Add a dictionary to a `set()` with union

No that's impossible by definition. The way hash tables (like dicts and sets) do lookups is fundamentally unique from the way arrays (like lists) do lookups. The logical error is that if you have a datatype that only saves duplicates, what happens if you mutate one of the elements to be non-unique?

a, b = [0], [0, 1]
s = SpecialSet(a, b)
a.append(1)  # NOW WHAT?!

If you want to add a dictionary to a set, you can add the dict.items view of it (which is really just a list of tuples), but you have to cast to tuple first.

a = {1:2, 3:4}
s = set()

Then you'd have to re-cast to dict that once it leaves the set to get a dictionary back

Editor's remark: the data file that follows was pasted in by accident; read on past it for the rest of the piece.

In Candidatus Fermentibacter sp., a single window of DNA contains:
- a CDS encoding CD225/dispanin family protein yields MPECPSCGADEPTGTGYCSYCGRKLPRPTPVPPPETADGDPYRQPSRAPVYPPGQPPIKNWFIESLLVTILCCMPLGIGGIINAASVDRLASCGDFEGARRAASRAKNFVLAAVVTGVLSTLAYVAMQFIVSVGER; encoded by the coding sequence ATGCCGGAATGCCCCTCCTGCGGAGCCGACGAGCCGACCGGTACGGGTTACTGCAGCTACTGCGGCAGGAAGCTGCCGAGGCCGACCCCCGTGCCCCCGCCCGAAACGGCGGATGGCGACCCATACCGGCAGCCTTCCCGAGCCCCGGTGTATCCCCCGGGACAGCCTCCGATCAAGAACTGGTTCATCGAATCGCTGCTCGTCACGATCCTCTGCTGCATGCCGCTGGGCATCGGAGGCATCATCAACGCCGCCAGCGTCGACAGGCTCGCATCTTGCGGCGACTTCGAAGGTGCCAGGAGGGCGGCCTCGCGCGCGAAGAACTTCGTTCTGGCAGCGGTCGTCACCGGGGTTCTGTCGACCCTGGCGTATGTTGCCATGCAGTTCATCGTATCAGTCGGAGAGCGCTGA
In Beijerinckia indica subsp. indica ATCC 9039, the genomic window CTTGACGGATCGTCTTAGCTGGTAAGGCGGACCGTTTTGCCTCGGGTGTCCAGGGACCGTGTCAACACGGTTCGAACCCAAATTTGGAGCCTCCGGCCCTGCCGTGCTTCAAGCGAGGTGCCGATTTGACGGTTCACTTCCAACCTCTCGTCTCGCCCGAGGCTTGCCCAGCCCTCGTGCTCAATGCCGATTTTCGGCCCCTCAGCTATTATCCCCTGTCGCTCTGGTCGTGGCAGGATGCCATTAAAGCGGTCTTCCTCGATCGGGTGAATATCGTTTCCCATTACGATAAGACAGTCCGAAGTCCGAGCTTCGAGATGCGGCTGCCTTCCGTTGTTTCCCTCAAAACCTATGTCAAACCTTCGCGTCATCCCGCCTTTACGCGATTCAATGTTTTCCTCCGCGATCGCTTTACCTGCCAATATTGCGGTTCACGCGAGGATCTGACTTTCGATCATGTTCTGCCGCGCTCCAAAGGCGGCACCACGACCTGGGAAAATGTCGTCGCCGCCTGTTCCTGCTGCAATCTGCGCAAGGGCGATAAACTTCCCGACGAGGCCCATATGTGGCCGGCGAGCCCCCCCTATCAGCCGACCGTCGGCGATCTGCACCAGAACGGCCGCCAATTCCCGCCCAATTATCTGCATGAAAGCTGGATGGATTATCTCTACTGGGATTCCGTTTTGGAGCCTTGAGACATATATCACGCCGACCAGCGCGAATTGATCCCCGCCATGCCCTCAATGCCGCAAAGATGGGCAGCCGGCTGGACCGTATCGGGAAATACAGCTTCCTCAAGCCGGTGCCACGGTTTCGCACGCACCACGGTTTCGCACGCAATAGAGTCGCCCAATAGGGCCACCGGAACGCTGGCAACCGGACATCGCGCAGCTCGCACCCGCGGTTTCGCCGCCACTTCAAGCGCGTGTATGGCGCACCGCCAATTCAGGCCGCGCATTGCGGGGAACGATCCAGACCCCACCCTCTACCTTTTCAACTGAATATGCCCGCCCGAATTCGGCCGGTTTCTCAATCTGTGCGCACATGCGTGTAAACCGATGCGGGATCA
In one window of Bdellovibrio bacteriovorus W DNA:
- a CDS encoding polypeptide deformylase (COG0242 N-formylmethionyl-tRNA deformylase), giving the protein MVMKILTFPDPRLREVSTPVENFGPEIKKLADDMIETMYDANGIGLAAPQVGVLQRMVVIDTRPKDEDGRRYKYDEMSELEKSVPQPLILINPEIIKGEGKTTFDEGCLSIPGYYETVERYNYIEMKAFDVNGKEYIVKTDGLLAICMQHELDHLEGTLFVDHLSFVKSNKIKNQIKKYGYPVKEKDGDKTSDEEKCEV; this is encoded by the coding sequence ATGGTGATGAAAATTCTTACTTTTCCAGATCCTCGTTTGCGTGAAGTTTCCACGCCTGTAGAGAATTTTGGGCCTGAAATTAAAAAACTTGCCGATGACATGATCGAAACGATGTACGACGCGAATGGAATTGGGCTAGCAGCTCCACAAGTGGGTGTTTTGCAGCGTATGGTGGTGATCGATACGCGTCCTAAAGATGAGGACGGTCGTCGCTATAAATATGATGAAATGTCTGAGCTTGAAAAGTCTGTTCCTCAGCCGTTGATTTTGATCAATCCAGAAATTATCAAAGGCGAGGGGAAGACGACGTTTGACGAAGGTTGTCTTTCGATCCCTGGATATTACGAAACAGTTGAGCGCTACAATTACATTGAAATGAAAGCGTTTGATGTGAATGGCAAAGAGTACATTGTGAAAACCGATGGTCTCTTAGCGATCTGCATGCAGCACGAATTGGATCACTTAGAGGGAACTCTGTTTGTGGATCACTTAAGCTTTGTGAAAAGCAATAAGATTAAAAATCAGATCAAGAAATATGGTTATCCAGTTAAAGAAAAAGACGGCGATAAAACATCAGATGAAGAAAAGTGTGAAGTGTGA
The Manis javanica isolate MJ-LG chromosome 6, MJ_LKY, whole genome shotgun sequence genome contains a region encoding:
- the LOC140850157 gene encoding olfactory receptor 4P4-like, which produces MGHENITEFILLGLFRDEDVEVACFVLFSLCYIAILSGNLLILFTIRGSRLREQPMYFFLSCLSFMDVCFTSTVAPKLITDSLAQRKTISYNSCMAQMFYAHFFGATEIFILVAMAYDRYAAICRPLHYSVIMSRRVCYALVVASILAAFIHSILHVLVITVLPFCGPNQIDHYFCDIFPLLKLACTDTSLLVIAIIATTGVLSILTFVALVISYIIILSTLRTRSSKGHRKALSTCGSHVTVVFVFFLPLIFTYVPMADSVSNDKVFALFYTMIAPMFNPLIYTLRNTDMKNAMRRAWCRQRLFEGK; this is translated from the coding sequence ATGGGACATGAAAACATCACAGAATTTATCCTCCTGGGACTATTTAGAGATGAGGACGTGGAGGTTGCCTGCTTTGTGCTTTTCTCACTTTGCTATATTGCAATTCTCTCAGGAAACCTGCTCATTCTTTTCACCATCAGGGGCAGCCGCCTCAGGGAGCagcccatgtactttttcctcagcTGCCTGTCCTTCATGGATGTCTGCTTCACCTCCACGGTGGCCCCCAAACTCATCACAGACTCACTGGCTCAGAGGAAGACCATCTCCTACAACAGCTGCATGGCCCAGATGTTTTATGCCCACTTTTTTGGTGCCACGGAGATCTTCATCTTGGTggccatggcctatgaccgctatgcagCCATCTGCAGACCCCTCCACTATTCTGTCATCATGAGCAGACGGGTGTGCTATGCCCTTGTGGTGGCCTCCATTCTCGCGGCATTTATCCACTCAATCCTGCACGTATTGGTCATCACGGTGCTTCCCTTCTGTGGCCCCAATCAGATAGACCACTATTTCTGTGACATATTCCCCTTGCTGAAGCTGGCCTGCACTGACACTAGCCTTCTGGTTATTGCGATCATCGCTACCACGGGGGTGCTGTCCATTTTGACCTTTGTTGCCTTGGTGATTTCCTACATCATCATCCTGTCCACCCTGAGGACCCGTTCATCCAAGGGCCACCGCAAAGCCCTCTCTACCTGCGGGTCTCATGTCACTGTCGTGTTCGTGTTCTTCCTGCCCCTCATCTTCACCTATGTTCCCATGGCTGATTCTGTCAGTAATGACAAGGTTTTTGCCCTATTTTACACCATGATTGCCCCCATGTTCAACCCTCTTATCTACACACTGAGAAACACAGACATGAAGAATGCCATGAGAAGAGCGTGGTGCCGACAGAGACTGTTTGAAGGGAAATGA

for tup in s:
    new_a = dict(tup)

A built-in frozendict type was proposed in PEP416 but ultimately rejected.

Using set.union(), ask for the elements of the argument to the method to be added to the set, not the object itself. Iterating over a dictionary gives you the keys. You'd get similar results if you used set.union() on a list, a tuple or a string, the contents of those are added to the set:

>>> s = {42}
>>> s.union('foo')
set([42, 'o', 'f'])

The single-character strings 'o' and 'f' were added, not the string 'foo'.

You cannot add dictionaries to a set, because they are mutable; sets only support storing hashable objects, and one of the requirements for an object to be hashable, is that they are immutable.